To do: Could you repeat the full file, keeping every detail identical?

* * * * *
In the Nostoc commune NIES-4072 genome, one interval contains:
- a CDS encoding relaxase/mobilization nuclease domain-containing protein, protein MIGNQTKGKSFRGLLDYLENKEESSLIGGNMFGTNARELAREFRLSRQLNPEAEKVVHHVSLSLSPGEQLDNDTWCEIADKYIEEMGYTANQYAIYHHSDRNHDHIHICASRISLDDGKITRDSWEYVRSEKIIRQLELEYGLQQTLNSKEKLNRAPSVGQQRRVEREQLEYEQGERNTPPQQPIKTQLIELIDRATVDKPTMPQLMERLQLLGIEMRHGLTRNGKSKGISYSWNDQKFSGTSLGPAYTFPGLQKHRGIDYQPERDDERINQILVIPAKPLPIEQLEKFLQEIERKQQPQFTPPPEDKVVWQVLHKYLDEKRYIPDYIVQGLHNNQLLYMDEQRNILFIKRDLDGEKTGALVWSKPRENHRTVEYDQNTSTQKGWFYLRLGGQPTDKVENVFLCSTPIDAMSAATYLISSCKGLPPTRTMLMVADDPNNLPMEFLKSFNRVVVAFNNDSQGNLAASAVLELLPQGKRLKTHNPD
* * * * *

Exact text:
In the Nostoc commune NIES-4072 genome, one interval contains:
- a CDS encoding relaxase/mobilization nuclease domain-containing protein, protein MIGNQTKGKSFRGLLDYLENKEESSLIGGNMFGTNARELAREFRLSRQLNPEAEKVVHHVSLSLSPGEQLDNDTWCEIADKYIEEMGYTANQYAIYHHSDRNHDHIHICASRISLDDGKITRDSWEYVRSEKIIRQLELEYGLQQTLNSKEKLNRAPSVGQQRRVEREQLEYEQGERNTPPQQPIKTQLIELIDRATVDKPTMPQLMERLQLLGIEMRHGLTRNGKSKGISYSWNDQKFSGTSLGPAYTFPGLQKHRGIDYQPERDDERINQILVIPAKPLPIEQLEKFLQEIERKQQPQFTPPPEDKVVWQVLHKYLDEKRYIPDYIVQGLHNNQLLYMDEQRNILFIKRDLDGEKTGALVWSKPRENHRTVEYDQNTSTQKGWFYLRLGGQPTDKVENVFLCSTPIDAMSAATYLISSCKGLPPTRTMLMVADDPNNLPMEFLKSFNRVVVAFNNDSQGNLAASAVLELLPQGKRLKTHNPD